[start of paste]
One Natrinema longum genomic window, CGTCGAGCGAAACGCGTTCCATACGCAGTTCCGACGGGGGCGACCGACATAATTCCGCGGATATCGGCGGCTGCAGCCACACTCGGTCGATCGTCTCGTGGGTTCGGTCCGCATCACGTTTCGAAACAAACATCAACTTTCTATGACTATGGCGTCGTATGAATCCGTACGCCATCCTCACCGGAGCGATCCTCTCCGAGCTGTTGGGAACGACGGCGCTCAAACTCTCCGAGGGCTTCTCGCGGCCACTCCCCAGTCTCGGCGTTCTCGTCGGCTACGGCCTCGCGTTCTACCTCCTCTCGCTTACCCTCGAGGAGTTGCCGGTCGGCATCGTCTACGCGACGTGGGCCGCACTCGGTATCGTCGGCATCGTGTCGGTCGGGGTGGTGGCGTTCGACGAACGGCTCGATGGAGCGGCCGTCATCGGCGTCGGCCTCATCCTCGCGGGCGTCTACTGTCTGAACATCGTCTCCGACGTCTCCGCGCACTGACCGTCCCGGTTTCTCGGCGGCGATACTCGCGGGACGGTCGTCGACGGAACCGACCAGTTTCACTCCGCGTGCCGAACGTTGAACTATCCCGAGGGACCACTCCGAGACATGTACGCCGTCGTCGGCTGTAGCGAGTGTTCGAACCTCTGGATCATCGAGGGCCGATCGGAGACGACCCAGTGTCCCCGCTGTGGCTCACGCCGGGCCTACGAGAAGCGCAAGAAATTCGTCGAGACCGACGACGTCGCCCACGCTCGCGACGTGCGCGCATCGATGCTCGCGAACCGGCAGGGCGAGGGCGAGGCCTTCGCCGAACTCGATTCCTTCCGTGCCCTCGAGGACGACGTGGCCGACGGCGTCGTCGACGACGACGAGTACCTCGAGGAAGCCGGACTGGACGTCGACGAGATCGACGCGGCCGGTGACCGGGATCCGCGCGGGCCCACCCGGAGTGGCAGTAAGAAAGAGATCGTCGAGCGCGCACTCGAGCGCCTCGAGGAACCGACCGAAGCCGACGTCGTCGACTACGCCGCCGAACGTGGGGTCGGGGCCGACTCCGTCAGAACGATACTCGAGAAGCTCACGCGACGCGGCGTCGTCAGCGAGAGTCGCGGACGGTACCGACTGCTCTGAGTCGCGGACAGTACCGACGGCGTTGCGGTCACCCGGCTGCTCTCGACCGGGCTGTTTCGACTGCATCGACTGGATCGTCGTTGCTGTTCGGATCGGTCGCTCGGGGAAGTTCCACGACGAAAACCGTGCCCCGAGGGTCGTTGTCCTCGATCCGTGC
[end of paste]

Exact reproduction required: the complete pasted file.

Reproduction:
One Natrinema longum genomic window, CGTCGAGCGAAACGCGTTCCATACGCAGTTCCGACGGGGGCGACCGACATAATTCCGCGGATATCGGCGGCTGCAGCCACACTCGGTCGATCGTCTCGTGGGTTCGGTCCGCATCACGTTTCGAAACAAACATCAACTTTCTATGACTATGGCGTCGTATGAATCCGTACGCCATCCTCACCGGAGCGATCCTCTCCGAGCTGTTGGGAACGACGGCGCTCAAACTCTCCGAGGGCTTCTCGCGGCCACTCCCCAGTCTCGGCGTTCTCGTCGGCTACGGCCTCGCGTTCTACCTCCTCTCGCTTACCCTCGAGGAGTTGCCGGTCGGCATCGTCTACGCGACGTGGGCCGCACTCGGTATCGTCGGCATCGTGTCGGTCGGGGTGGTGGCGTTCGACGAACGGCTCGATGGAGCGGCCGTCATCGGCGTCGGCCTCATCCTCGCGGGCGTCTACTGTCTGAACATCGTCTCCGACGTCTCCGCGCACTGACCGTCCCGGTTTCTCGGCGGCGATACTCGCGGGACGGTCGTCGACGGAACCGACCAGTTTCACTCCGCGTGCCGAACGTTGAACTATCCCGAGGGACCACTCCGAGACATGTACGCCGTCGTCGGCTGTAGCGAGTGTTCGAACCTCTGGATCATCGAGGGCCGATCGGAGACGACCCAGTGTCCCCGCTGTGGCTCACGCCGGGCCTACGAGAAGCGCAAGAAATTCGTCGAGACCGACGACGTCGCCCACGCTCGCGACGTGCGCGCATCGATGCTCGCGAACCGGCAGGGCGAGGGCGAGGCCTTCGCCGAACTCGATTCCTTCCGTGCCCTCGAGGACGACGTGGCCGACGGCGTCGTCGACGACGACGAGTACCTCGAGGAAGCCGGACTGGACGTCGACGAGATCGACGCGGCCGGTGACCGGGATCCGCGCGGGCCCACCCGGAGTGGCAGTAAGAAAGAGATCGTCGAGCGCGCACTCGAGCGCCTCGAGGAACCGACCGAAGCCGACGTCGTCGACTACGCCGCCGAACGTGGGGTCGGGGCCGACTCCGTCAGAACGATACTCGAGAAGCTCACGCGACGCGGCGTCGTCAGCGAGAGTCGCGGACGGTACCGACTGCTCTGAGTCGCGGACAGTACCGACGGCGTTGCGGTCACCCGGCTGCTCTCGACCGGGCTGTTTCGACTGCATCGACTGGATCGTCGTTGCTGTTCGGATCGGTCGCTCGGGGAAGTTCCACGACGAAAACCGTGCCCCGAGGGTCGTTGTCCTCGATCCGTGC